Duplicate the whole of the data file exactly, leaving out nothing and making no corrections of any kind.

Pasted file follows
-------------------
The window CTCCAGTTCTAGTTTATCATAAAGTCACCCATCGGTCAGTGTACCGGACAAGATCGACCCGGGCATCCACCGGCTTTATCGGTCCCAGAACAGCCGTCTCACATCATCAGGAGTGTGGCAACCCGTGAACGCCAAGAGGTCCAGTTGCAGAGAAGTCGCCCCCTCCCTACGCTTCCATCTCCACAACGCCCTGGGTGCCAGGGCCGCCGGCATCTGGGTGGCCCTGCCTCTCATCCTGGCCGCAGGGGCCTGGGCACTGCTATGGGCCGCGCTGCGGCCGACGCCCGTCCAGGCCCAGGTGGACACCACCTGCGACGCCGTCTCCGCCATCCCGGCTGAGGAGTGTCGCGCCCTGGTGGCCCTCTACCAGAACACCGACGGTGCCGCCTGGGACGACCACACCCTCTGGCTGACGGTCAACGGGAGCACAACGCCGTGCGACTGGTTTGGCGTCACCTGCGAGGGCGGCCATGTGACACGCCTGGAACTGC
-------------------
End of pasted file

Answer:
The window CTCCAGTTCTAGTTTATCATAAAGTCACCCATCGGTCAGTGTACCGGACAAGATCGACCCGGGCATCCACCGGCTTTATCGGTCCCAGAACAGCCGTCTCACATCATCAGGAGTGTGGCAACCCGTGAACGCCAAGAGGTCCAGTTGCAGAGAAGTCGCCCCCTCCCTACGCTTCCATCTCCACAACGCCCTGGGTGCCAGGGCCGCCGGCATCTGGGTGGCCCTGCCTCTCATCCTGGCCGCAGGGGCCTGGGCACTGCTATGGGCCGCGCTGCGGCCGACGCCCGTCCAGGCCCAGGTGGACACCACCTGCGACGCCGTCTCCGCCATCCCGGCTGAGGAGTGTCGCGCCCTGGTGGCCCTCTACCAGAACACCGACGGTGCCGCCTGGGACGACCACACCCTCTGGCTGACGGTCAACGGGAGCACAACGCCGTGCGACTGGTTTGGCGTCACCTGCGAGGGCGGCCATGTGACACGCCTGGAACTGC